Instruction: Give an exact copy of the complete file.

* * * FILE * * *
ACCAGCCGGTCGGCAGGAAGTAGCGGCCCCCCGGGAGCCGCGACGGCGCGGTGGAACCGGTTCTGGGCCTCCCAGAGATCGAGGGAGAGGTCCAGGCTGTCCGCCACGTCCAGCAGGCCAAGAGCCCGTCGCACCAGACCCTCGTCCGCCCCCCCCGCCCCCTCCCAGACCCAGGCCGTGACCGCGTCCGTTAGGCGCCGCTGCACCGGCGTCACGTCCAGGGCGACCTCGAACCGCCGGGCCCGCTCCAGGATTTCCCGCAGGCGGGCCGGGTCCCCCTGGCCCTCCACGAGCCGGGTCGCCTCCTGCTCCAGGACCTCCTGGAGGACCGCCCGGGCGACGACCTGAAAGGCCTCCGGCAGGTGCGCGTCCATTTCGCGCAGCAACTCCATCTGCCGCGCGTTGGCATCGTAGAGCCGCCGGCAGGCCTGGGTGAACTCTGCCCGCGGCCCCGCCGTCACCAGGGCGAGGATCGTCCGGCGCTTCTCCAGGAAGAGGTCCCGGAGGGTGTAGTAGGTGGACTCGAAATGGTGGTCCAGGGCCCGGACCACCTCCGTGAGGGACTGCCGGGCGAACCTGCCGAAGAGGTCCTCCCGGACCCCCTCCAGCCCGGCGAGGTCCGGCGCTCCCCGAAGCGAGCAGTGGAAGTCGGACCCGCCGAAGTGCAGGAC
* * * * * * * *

ACCAGCCGGTCGGCAGGAAGTAGCGGCCCCCCGGGAGCCGCGACGGCGCGGTGGAACCGGTTCTGGGCCTCCCAGAGATCGAGGGAGAGGTCCAGGCTGTCCGCCACGTCCAGCAGGCCAAGAGCCCGTCGCACCAGACCCTCGTCCGCCCCCCCCGCCCCCTCCCAGACCCAGGCCGTGACCGCGTCCGTTAGGCGCCGCTGCACCGGCGTCACGTCCAGGGCGACCTCGAACCGCCGGGCCCGCTCCAGGATTTCCCGCAGGCGGGCCGGGTCCCCCTGGCCCTCCACGAGCCGGGTCGCCTCCTGCTCCAGGACCTCCTGGAGGACCGCCCGGGCGACGACCTGAAAGGCCTCCGGCAGGTGCGCGTCCATTTCGCGCAGCAACTCCATCTGCCGCGCGTTGGCATCGTAGAGCCGCCGGCAGGCCTGGGTGAACTCTGCCCGCGGCCCCGCCGTCACCAGGGCGAGGATCGTCCGGCGCTTCTCCAGGAAGAGGTCCCGGAGGGTGTAGTAGGTGGACTCGAAATGGTGGTCCAGGGCCCGGACCACCTCCGTGAGGGACTGCCGGGCGAACCTGCCGAAGAGGTCCTCCCGGACCCCCTCCAGCCCGGCGAGGTCCGGCGCTCCCCGAAGCGAGCAGTGGAAGTCGGACCCGCCGAAGTGCAGGAC